Hong Kong-based South African author, Louis van Schalkwyk, has turned his passion into a profession with the publication of his debut thriller novel ‘The Discarded’. SAAHK finds out more about his writing journey and his upcoming second novel.
Where in South Africa were you born?
I was born in Pretoria.
What brought you to Hong Kong and how long have you lived here?
Before moving to Hong Kong my wife and I spent a short time living in Hanoi, Vietnam but found that it wasn’t for us. We were considering returning to South Africa but at the last minute we were placed in touch with a school in Hong Kong that was looking for teachers. We both applied and were accepted and here we are, four and a half years later, absolutely loving the Hong Kong life. I still teach kindergarten students but my wife is now in the corporate travel industry.
What did you do before coming to Hong Kong?
Quite a few things, actually. I had spent fifteen years in restaurant management in the hospitality industry in South Africa, as well as doing some freelance writing for a kids educational television show called Rivoningo and an Irish sports website called RugbyLAD.
You recently published your debut novel The Discarded. What inspired you to become a full-time author, and how did you decide on the genre?
I have always been an avid reader of fiction, predominantly the works of Stephen King, Dean Koontz and Anne Rice. This, along with a nudge from my high school English teacher, inspired me to begin writing my own stories. Over time I have filled several folders with short stories and novels while learning the skills I needed to write something that I could be proud enough of to publish. The Discarded is that story and it has led me down a path that will produce many more books to come. As far as genre goes – I feel that the thriller novel, whether supernatural, psychological or crime thriller, is the most effective at sending chills down the reader’s spine, as the monsters in these stories are very much plausible and it exposes the darker side of human nature.
You have a second thriller novel in the pipeline. Is each book a standalone story or are you building a body of work with connections between the books?
My second novel will be a standalone story as The Discarded is and will be out just before Christmas. In a nutshell, the story is about a crew on board a research vessel that stumbles upon a woman floating in the middle of the ocean in a tattered lifeboat, and soon after they let her on board things begin to go wrong really fast. The third one could possibly be the start of a series which is built around one of the characters from The Discarded. If you’ve read it you’ll probably have a pretty good idea which one it is. But I’d have to complete talks with my publisher about that before anything can be set in stone.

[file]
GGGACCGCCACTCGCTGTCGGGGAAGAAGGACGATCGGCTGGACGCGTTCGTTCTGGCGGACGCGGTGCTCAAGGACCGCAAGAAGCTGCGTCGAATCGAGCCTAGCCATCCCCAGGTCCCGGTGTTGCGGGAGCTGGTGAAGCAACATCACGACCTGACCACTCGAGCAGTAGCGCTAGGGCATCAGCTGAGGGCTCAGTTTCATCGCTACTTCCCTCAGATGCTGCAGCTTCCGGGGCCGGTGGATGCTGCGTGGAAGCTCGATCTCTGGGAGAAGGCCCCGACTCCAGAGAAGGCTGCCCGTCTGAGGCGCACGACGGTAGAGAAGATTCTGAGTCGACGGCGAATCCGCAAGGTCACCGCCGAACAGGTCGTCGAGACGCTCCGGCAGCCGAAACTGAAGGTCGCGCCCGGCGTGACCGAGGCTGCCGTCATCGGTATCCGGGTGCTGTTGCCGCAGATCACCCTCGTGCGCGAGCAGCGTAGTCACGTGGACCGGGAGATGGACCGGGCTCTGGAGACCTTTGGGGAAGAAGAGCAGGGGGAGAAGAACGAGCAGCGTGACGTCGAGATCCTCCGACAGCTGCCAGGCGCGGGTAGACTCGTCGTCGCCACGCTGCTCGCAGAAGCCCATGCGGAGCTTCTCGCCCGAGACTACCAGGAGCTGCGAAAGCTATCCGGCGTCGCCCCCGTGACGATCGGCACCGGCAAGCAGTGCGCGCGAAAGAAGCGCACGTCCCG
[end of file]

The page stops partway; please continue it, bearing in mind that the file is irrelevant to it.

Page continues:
Do you have a South African literary idol?
Not per se, but I do enjoy the works of Dalene Matthee, Wilbur Smith (who is partly South African as far as I can tell) and Nadine Gordimer.
What is your favourite thing about Hong Kong?
Where to start? I appreciate the standard of living here. Everything runs like clockwork and the safety aspect is a massive plus. I’m also a huge fan of the variety of cuisines on offer at the multitude of restaurants here. The only downside to that is that it means an increase in exercise as well.
What do you miss most about South Africa?
Well, I’ve just returned from a three week stay in SA so not too much right now. But in general I’d say the accessibility to wide open spaces and African wildlife. My wife would say Woolworths, naturally.
What is your favourite place in South Africa?
I would have to say the bushveld in Limpopo Province. I spent a part of my childhood on a game farm in the Vaalwater/Nylstroom area and I have fond memories of waking up before dawn in the freezing cold winter to go on game drives and chase bushpigs and warthogs out of the cornfields.
Do you have a favourite South African expression or saying?
No, but I do have a pet peeve of South Africans spelling “lekker” as “leka” on text messages or social media posts. I suppose it’s the grammar police in me that makes that decision.
Where can readers in Hong Kong get a copy of The Discarded?
The Discarded is available at the Kelly and Walsh bookstore in Pacific Place as well as in The Hong Kong Book Centre in Central. It is also available via Amazon and all other major book retailers such as Barnes and Noble. Readers can also Google the title to find the store or outlet that works best for them. I can also be contacted directly if readers would like to purchase a signed copy.